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Priority in Aristotle's Metaphysics$
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Michail Peramatzis

Print publication date: 2011

Print ISBN-13: 9780199588350

Published to Oxford Scholarship Online: September 2011

DOI: 10.1093/acprof:oso/9780199588350.001.0001

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Natural Form, Mathematical Form, and Platonist Errors

Natural Form, Mathematical Form, and Platonist Errors

Chapter:
(p.55) 4 Natural Form, Mathematical Form, and Platonist Errors
Source:
Priority in Aristotle's Metaphysics
Author(s):

Michail Peramatzis

Publisher:
Oxford University Press
DOI:10.1093/acprof:oso/9780199588350.003.0004

Chapter 4 addresses the negative issue of what, in Aristotle's view, natural forms should not be understood as: their essence is not like that of mathematical or Platonist forms. After comparing mathematical with natural forms, Chapter 4 asks how to differentiate between them, and how to determine the types of matter (if any) which are essential to natural forms but not essential to mathematical entities. The contrast between the objects studied by mathematical sciences and those examined by physics suggests that, while mathematical form is essentially independent of all perceptible types of matter (collectively), natural form should not be conceived in this fashion. Not only higher‐level mathematical branches but also applied/subordinate mathematical sciences deal with abstract mathematical forms which are essentially independent of matter, while physics studies forms which are essentially non‐abstract and non‐mathematical.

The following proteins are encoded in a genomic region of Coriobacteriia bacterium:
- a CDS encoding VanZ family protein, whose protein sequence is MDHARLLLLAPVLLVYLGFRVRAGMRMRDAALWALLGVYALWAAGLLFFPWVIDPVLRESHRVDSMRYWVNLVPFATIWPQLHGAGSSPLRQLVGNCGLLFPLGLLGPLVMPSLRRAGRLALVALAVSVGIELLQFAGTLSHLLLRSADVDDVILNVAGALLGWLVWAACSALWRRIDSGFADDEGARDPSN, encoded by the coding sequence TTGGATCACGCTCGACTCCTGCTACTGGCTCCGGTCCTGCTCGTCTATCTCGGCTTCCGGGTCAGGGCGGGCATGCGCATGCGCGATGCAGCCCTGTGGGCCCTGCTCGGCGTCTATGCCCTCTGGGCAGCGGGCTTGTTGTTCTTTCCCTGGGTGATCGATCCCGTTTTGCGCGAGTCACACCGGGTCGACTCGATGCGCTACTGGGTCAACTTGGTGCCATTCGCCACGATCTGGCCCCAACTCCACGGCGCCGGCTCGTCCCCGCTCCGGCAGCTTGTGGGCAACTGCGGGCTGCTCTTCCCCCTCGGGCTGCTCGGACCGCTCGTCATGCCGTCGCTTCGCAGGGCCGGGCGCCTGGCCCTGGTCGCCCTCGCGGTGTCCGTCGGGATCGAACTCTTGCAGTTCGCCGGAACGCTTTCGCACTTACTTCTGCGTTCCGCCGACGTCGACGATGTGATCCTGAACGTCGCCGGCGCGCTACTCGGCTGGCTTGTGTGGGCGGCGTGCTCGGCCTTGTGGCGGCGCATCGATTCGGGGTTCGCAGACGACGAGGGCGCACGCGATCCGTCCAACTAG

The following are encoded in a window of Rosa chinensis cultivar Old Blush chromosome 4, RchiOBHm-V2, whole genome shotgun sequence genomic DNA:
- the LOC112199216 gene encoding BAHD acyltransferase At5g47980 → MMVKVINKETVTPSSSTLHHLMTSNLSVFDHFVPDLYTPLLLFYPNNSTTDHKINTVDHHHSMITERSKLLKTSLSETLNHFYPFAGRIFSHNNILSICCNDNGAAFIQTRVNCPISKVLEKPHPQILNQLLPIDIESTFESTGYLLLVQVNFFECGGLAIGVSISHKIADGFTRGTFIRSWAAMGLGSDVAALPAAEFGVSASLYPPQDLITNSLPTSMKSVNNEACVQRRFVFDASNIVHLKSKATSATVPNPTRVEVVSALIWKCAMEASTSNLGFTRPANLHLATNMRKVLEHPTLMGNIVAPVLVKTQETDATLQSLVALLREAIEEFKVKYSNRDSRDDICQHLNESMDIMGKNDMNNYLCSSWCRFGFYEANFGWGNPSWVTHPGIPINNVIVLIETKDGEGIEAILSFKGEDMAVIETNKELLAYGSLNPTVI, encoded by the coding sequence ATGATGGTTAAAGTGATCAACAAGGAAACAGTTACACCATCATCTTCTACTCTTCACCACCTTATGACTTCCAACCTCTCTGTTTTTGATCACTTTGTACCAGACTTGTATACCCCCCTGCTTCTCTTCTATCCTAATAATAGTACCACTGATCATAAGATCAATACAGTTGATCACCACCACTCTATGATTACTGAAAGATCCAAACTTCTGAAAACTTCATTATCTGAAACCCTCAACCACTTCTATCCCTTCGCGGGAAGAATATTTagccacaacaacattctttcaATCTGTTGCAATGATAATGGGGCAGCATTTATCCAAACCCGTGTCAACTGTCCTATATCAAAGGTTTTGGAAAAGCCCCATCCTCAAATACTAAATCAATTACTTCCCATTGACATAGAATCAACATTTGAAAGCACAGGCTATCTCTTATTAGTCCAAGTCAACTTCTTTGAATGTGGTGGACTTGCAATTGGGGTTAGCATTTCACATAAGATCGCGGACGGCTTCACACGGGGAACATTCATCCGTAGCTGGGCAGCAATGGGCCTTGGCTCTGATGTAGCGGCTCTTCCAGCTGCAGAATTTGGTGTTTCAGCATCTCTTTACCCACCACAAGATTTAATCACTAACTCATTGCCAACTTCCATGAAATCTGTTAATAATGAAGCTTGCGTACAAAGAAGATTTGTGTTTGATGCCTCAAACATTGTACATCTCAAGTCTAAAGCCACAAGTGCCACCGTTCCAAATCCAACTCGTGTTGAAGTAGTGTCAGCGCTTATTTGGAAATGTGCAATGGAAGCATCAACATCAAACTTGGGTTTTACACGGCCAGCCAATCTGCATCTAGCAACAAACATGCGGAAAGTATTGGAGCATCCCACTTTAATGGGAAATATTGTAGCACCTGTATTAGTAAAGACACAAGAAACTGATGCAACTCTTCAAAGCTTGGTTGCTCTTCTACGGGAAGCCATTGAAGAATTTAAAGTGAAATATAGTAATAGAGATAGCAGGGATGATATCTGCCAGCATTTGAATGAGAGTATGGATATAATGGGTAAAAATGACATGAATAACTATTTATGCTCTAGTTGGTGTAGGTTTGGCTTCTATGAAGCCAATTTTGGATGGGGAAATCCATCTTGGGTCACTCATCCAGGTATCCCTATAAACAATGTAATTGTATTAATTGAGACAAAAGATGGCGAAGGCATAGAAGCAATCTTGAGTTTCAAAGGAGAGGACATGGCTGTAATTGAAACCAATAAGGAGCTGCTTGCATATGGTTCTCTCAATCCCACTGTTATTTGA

Keywords:   natural form, mathematical form, Platonism, Platonist form, essence, matter, perceptible matter, physics, abstraction, subordinate sciences, applied sciences

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